Prices and Odds: 

Ortega: $8000 (+130, +398 Inside Distance Prop)

Moicano: $8200 (-150, +472 IDP)

The Play:

Neither man has a good IDP, so unless we see a lot of scrambles – possible, I suppose – there’s a cap on this fight’s upside. Still, I think it’s worth targeting a little bit. I like Moicano because there is a little bit of value on his price relative to his odds and he throws out a good amount of volume.

Featherweights Andre Fili vs. Calvin Kattar

The Pick: Fili by 1st-round TKO.

I expect Fili to be better everywhere. Kattar is a decent boxer with some pop in his hands, but his defense and footwork are not good. He’s got some offensive wrestling and jiu-jitsu skills, but Fili should be better than him there as well. Fili is no defensive genius, but he moves out of the way of shots, while Kattar either eats it or covers up. Fili also looks faster and definitely moves better. He should eat Kattar up and finish him in the first half of the fight.

Prices and Odds: 

Fili: $9200 (-380, +100 Inside Distance Prop)

Kattar: $7000 (+315, +475 IDP)

The Play:

Kattar should be very low owned, so if Fili’s unreliability intrigues you, you could take a shot on Kattar. I won’t be, though. Fili has gone win-loss-win-loss in the UFC, but he’s beaten Hacran Dias and Felipe Arantes while losing to studs like Max Holloway and Yair Rodriguez. Kattar isn’t on the level of any of them. Fili is a good play everywhere for me, but he’s not as safe nor possesses the ridiculous upside of Cyborg. If you can’t quite squeeze her in, though, Fili is an OK stand-in.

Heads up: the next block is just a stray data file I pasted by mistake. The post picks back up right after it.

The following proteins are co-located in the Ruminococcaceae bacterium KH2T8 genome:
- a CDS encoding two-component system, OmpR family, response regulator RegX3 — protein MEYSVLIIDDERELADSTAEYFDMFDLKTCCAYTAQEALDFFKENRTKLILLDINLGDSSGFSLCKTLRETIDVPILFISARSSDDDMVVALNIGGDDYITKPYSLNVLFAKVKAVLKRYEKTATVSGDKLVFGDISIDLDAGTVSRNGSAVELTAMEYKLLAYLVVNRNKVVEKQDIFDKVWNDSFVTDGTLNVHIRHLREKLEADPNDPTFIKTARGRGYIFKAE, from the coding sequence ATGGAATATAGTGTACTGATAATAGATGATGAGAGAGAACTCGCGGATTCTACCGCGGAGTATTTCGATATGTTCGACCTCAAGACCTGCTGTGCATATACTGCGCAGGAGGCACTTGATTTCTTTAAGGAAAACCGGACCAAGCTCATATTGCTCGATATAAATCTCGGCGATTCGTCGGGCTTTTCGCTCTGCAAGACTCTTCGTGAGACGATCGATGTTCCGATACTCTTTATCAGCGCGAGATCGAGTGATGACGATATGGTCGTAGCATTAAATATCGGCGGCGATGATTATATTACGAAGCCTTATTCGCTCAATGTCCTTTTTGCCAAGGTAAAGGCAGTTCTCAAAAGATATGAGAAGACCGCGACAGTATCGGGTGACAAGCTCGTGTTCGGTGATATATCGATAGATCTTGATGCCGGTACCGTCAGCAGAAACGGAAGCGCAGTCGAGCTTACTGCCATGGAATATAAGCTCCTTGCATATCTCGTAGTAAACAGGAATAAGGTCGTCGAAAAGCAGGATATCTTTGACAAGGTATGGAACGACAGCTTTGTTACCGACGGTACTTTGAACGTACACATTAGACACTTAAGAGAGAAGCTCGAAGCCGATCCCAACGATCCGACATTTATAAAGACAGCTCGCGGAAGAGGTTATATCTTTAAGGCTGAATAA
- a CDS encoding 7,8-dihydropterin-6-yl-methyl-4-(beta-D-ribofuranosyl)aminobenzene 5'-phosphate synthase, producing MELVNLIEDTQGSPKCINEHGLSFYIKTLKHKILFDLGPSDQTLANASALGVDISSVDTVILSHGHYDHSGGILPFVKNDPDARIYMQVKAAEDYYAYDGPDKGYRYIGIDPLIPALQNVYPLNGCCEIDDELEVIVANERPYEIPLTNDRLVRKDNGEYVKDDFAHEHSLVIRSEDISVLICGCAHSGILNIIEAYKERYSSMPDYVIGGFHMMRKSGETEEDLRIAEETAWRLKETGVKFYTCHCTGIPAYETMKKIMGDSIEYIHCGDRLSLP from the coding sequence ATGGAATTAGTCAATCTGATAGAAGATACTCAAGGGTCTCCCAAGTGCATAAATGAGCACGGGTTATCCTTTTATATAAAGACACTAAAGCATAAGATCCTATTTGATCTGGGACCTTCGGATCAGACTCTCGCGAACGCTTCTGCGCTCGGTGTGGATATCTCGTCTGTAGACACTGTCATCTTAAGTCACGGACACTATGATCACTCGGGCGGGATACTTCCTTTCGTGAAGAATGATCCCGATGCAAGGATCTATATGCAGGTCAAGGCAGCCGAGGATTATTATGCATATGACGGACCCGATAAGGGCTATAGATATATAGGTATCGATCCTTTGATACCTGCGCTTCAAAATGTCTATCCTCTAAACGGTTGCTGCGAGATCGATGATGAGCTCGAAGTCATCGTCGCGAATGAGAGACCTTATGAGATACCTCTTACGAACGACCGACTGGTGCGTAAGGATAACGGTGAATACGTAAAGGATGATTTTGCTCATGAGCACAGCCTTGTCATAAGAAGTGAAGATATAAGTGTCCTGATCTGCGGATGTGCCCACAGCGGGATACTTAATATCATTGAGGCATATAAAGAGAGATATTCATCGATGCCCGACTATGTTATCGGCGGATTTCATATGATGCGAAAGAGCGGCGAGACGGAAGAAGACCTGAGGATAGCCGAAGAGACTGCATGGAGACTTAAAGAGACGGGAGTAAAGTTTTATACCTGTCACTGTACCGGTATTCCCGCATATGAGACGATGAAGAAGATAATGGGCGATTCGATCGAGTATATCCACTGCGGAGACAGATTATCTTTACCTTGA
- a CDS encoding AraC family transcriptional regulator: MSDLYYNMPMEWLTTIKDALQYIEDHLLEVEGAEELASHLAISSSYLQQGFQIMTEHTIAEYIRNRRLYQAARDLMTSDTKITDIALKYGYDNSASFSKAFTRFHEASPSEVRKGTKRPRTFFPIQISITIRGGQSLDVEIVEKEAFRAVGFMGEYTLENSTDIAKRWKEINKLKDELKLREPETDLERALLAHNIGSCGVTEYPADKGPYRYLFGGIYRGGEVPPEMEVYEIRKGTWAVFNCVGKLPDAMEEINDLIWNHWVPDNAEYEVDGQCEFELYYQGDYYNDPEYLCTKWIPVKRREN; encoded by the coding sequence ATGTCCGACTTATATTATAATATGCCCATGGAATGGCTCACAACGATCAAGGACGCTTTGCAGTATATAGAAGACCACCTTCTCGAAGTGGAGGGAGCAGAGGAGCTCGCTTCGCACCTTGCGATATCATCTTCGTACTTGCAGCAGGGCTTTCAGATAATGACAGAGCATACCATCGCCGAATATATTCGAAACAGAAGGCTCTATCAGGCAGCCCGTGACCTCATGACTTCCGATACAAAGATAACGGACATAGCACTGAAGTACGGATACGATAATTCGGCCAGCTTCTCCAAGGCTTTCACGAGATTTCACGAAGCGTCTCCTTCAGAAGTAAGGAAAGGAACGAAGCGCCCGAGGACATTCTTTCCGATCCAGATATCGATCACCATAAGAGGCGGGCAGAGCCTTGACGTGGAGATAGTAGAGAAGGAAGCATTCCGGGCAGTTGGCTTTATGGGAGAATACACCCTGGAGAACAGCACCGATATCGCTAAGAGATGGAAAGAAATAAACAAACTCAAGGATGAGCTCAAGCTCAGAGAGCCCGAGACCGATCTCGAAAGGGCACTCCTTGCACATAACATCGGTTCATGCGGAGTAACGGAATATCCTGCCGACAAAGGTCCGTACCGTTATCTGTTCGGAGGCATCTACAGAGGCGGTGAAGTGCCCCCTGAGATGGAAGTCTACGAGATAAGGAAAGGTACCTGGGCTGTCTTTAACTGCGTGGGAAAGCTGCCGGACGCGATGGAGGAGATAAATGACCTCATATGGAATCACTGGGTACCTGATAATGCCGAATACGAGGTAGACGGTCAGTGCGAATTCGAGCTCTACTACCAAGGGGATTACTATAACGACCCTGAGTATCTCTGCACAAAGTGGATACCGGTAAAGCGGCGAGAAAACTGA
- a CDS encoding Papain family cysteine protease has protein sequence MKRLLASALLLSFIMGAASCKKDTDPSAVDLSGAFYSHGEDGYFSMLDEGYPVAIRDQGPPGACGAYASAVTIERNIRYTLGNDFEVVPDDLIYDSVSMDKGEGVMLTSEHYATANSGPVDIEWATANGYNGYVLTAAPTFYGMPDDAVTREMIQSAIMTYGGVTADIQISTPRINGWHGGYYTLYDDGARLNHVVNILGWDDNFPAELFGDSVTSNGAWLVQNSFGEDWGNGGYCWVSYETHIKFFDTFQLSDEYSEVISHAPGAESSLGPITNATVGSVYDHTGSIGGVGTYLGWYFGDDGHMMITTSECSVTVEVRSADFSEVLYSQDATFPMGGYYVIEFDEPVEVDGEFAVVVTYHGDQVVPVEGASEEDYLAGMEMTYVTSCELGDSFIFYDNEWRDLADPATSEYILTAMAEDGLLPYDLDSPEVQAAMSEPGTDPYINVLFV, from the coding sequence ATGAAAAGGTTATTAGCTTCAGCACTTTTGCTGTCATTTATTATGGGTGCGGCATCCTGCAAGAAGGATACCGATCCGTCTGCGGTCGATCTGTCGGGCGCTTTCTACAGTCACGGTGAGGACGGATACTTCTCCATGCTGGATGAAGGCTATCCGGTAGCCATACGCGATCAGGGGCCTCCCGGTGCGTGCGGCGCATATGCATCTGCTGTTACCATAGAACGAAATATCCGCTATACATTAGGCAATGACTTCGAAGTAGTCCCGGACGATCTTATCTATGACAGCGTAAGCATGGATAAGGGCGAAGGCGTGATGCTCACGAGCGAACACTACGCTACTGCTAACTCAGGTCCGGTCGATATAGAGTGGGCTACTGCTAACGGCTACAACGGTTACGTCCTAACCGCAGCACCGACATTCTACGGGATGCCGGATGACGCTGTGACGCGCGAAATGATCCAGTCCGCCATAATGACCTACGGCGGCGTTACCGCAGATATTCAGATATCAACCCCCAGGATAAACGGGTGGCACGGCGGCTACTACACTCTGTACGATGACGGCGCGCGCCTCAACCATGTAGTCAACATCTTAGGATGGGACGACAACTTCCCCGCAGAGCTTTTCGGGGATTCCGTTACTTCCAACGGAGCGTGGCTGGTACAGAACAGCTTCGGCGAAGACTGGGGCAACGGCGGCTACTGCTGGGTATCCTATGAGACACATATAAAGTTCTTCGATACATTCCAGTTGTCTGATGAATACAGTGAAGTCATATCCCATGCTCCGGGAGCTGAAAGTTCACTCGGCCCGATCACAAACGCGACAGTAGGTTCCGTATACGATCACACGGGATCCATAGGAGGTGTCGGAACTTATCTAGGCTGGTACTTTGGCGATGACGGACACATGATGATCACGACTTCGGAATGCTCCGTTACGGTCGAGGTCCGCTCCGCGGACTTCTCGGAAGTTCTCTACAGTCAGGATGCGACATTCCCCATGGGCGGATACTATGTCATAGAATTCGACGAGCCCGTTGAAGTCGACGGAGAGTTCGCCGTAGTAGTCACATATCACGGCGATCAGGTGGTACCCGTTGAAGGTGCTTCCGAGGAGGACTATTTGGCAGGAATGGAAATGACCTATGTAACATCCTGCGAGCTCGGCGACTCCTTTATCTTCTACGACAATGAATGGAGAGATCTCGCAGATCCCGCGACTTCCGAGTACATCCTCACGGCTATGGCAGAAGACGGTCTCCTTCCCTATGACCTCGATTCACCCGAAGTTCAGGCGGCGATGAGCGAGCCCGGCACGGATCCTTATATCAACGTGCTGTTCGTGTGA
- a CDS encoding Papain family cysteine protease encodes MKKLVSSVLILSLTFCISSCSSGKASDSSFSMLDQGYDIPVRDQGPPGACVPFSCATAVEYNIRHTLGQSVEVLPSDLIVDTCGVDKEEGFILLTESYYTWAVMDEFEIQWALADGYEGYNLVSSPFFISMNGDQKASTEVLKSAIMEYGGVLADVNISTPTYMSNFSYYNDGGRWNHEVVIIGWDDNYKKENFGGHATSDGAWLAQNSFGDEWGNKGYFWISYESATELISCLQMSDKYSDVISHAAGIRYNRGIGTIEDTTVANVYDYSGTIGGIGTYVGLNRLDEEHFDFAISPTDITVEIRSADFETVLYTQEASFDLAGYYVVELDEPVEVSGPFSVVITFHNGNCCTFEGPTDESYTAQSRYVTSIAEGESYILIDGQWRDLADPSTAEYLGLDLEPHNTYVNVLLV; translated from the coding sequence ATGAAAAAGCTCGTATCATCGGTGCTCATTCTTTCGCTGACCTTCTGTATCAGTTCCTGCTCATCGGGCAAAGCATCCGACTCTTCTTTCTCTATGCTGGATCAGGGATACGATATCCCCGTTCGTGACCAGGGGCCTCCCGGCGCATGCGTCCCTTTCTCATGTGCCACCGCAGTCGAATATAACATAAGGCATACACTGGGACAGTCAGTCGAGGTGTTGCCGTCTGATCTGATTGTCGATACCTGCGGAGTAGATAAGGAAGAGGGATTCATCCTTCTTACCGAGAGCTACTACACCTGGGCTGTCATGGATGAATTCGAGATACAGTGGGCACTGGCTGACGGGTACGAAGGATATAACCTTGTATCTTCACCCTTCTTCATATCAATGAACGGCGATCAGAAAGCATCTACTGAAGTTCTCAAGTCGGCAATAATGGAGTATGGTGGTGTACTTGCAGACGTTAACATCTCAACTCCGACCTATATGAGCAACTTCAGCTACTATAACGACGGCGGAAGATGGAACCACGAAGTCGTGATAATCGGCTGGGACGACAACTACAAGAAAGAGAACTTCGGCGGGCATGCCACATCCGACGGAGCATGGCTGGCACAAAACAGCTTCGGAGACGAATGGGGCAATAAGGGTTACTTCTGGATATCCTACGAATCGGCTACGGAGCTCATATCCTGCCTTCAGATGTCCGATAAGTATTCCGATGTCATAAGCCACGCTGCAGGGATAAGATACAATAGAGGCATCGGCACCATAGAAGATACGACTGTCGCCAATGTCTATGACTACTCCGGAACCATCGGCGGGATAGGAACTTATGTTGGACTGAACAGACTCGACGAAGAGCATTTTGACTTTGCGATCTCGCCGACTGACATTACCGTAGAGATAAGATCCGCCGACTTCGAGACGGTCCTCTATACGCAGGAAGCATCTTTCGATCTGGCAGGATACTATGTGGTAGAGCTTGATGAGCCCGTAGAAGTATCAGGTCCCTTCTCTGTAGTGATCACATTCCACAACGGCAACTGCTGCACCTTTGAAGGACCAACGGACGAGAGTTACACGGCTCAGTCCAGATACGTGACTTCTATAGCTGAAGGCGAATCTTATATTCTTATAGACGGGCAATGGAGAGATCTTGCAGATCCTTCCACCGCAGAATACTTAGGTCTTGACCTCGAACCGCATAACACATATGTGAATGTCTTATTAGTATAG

Fight Pass Prelims

Strawweights Kailin Curran vs. Alexandra Albu

The Pick: 

Albu is a former body builder and is very athletic, but she’s coming off a two-year layoff. Curran is an athletic, rangy striker, but one who doesn’t use her jab very well. Instead, she pushes into the clinch too much, which leads to takedowns. That will be a mistake here. She’s also very hittable. Albu has high-level skills in the clinch with dirty boxing, knees, and throws. I see Albu getting top position, working g&p, and fishing for subs. She has a heavy top game.

Prices and Odds: 

Curran: $7900 (+140, +428 Inside Distance Prop)

Albu: $8300 (-160, +198 IDP)

The Play:

I’m not really interested in Curran. The odds are fairly close, but her IDP isn’t very good. Perhaps she could wrack up points in the scrambles, but Albu seems to be strong there. Albu has a decent IDP and isn’t too expensive, so I’m more interested in her. My interest in Albu is increased by the fact that Curran has been finished in three of her four UFC losses. The layoff might scare you off Albu in cash, since we can’t be certain of what we’re going to get, but I think she makes a good gpp play.

Flyweights Eric Shelton vs. Jarred Brooks

The Pick: Shelton by decision.